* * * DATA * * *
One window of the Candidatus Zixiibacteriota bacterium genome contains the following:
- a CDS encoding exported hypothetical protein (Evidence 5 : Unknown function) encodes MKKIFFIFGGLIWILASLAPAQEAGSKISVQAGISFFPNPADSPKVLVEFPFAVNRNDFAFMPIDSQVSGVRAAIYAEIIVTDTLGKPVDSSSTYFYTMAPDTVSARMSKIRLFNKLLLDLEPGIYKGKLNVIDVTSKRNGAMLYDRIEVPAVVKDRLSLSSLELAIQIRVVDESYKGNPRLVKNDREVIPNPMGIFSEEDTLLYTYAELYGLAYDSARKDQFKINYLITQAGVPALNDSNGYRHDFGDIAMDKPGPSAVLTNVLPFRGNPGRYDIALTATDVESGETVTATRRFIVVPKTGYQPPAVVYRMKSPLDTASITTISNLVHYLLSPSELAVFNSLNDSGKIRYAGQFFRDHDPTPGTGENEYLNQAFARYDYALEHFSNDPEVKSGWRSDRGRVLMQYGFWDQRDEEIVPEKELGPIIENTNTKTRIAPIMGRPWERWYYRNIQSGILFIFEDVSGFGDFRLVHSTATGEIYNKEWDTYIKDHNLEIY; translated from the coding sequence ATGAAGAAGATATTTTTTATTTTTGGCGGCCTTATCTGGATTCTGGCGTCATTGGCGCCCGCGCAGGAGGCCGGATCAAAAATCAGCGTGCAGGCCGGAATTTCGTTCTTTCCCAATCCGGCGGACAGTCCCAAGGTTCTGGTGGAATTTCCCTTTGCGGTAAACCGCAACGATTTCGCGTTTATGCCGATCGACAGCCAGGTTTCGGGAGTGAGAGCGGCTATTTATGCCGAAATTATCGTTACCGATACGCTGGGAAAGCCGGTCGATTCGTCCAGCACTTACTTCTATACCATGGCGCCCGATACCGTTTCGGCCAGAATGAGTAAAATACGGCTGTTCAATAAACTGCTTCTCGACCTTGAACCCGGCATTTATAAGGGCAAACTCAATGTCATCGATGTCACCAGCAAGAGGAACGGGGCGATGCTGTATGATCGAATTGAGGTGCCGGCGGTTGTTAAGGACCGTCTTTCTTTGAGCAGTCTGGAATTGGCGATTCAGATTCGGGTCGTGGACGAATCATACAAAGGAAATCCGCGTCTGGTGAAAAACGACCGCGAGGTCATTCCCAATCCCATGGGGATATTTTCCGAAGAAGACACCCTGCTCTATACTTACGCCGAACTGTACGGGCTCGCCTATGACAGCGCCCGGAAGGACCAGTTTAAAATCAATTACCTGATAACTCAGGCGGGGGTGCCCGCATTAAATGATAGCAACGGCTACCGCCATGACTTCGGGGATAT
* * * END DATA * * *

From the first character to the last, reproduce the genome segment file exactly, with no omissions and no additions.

One window of the Candidatus Zixiibacteriota bacterium genome contains the following:
- a CDS encoding exported hypothetical protein (Evidence 5 : Unknown function) encodes MKKIFFIFGGLIWILASLAPAQEAGSKISVQAGISFFPNPADSPKVLVEFPFAVNRNDFAFMPIDSQVSGVRAAIYAEIIVTDTLGKPVDSSSTYFYTMAPDTVSARMSKIRLFNKLLLDLEPGIYKGKLNVIDVTSKRNGAMLYDRIEVPAVVKDRLSLSSLELAIQIRVVDESYKGNPRLVKNDREVIPNPMGIFSEEDTLLYTYAELYGLAYDSARKDQFKINYLITQAGVPALNDSNGYRHDFGDIAMDKPGPSAVLTNVLPFRGNPGRYDIALTATDVESGETVTATRRFIVVPKTGYQPPAVVYRMKSPLDTASITTISNLVHYLLSPSELAVFNSLNDSGKIRYAGQFFRDHDPTPGTGENEYLNQAFARYDYALEHFSNDPEVKSGWRSDRGRVLMQYGFWDQRDEEIVPEKELGPIIENTNTKTRIAPIMGRPWERWYYRNIQSGILFIFEDVSGFGDFRLVHSTATGEIYNKEWDTYIKDHNLEIY; translated from the coding sequence ATGAAGAAGATATTTTTTATTTTTGGCGGCCTTATCTGGATTCTGGCGTCATTGGCGCCCGCGCAGGAGGCCGGATCAAAAATCAGCGTGCAGGCCGGAATTTCGTTCTTTCCCAATCCGGCGGACAGTCCCAAGGTTCTGGTGGAATTTCCCTTTGCGGTAAACCGCAACGATTTCGCGTTTATGCCGATCGACAGCCAGGTTTCGGGAGTGAGAGCGGCTATTTATGCCGAAATTATCGTTACCGATACGCTGGGAAAGCCGGTCGATTCGTCCAGCACTTACTTCTATACCATGGCGCCCGATACCGTTTCGGCCAGAATGAGTAAAATACGGCTGTTCAATAAACTGCTTCTCGACCTTGAACCCGGCATTTATAAGGGCAAACTCAATGTCATCGATGTCACCAGCAAGAGGAACGGGGCGATGCTGTATGATCGAATTGAGGTGCCGGCGGTTGTTAAGGACCGTCTTTCTTTGAGCAGTCTGGAATTGGCGATTCAGATTCGGGTCGTGGACGAATCATACAAAGGAAATCCGCGTCTGGTGAAAAACGACCGCGAGGTCATTCCCAATCCCATGGGGATATTTTCCGAAGAAGACACCCTGCTCTATACTTACGCCGAACTGTACGGGCTCGCCTATGACAGCGCCCGGAAGGACCAGTTTAAAATCAATTACCTGATAACTCAGGCGGGGGTGCCCGCATTAAATGATAGCAACGGCTACCGCCATGACTTCGGGGATAT